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Books for Idle Hours: Nineteenth-Century Publishing and the Rise of Summer Reading (Studies in Print Culture and the History of the Book) (Paperback)
The publishing phenomenon of summer reading, often focused on novels set in vacation destinations, started in the nineteenth century, as both print culture and tourist culture expanded in the United States. As an emerging middle class increasingly embraced summer leisure as a marker of social status, book publishers sought new market opportunities, authors discovered a growing readership, and more readers indulged in lighter fare.
Drawing on publishing records, book reviews, readers’ diaries, and popular novels of the period, Donna Harrington-Lueker explores the beginning of summer reading and the backlash against it. Countering fears about the dangers of leisurely reading—especially for young women—publishers framed summer reading not as a disreputable habit but as a respectable pastime and welcome respite. Books for Idle Hours sheds new light on an ongoing seasonal publishing tradition.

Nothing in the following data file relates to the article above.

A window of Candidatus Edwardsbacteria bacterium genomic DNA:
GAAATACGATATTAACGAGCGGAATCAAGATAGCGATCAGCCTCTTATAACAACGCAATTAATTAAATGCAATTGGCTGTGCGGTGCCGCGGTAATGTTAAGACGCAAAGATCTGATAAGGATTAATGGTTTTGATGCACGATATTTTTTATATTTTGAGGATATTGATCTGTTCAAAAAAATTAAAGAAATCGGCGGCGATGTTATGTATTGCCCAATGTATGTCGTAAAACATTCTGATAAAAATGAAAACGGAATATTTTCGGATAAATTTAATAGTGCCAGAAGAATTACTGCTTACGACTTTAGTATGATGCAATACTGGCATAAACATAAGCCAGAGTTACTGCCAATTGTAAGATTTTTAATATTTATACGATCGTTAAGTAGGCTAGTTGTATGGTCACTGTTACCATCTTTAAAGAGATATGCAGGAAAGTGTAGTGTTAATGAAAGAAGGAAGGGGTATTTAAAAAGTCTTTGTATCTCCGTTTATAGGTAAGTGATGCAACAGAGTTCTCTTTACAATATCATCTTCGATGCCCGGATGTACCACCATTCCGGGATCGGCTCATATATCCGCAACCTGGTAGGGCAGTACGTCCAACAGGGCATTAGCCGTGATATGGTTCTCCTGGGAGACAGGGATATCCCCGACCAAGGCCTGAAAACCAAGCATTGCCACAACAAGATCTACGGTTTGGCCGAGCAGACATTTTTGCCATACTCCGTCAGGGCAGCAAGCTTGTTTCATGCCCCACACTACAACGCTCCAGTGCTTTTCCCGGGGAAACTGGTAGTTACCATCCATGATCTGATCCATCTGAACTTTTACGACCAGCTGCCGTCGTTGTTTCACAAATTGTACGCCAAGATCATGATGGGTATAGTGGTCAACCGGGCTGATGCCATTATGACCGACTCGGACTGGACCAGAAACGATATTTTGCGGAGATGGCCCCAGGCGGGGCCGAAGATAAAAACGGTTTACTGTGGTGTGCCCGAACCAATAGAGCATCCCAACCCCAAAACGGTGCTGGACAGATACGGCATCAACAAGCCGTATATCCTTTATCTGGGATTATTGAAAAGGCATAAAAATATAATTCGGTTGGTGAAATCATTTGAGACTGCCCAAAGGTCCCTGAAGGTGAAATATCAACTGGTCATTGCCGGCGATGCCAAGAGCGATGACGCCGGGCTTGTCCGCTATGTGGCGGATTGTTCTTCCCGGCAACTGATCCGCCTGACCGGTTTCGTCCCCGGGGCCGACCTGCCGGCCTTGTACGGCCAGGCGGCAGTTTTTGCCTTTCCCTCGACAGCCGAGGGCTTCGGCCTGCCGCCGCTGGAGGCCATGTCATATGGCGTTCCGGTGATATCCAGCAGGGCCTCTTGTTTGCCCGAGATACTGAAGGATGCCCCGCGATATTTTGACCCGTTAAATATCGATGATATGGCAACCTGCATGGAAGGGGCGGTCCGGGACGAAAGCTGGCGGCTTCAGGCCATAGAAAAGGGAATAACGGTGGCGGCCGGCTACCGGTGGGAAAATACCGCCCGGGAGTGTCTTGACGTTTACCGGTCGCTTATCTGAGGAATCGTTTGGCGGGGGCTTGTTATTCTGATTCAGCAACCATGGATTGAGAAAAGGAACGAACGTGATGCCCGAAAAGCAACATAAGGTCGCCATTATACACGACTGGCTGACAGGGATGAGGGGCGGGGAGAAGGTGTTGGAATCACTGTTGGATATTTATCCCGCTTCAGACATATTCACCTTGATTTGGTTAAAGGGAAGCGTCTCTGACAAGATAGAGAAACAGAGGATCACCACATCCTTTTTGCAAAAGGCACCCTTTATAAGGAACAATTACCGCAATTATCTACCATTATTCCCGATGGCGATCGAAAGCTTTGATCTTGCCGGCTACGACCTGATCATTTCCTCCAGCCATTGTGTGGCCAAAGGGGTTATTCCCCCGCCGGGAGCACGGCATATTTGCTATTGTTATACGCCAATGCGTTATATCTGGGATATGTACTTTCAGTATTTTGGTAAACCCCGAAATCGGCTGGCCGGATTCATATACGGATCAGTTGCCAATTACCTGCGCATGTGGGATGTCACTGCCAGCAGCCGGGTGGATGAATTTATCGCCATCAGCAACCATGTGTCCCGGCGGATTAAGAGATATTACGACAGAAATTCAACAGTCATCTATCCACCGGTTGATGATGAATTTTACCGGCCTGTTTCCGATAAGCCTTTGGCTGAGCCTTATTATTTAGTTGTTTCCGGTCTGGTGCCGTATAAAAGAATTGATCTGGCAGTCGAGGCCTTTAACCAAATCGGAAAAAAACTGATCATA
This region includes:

About the Author
Donna Harrington-Lueker is professor of English at Salve Regina University.
"Books for Idle Hours is a well-written, carefully researched work on the history of the summer novel and summer reading. This is an important topic in the history of reading in America that has received little scholarly attention."—Tom Glynn, author of Reading Publics: New York City’s Public Libraries, 1754–1911
"This book’s research is impressive, including summaries of popular literature, both by known and unknown authors; the economics of nineteenth-century publishing; discourses generated by the literary press and marketing strategies; and the exploration of space and reading practices."—Ardis Cameron, author of Unbuttoning America: A Biography of “Peyton Place”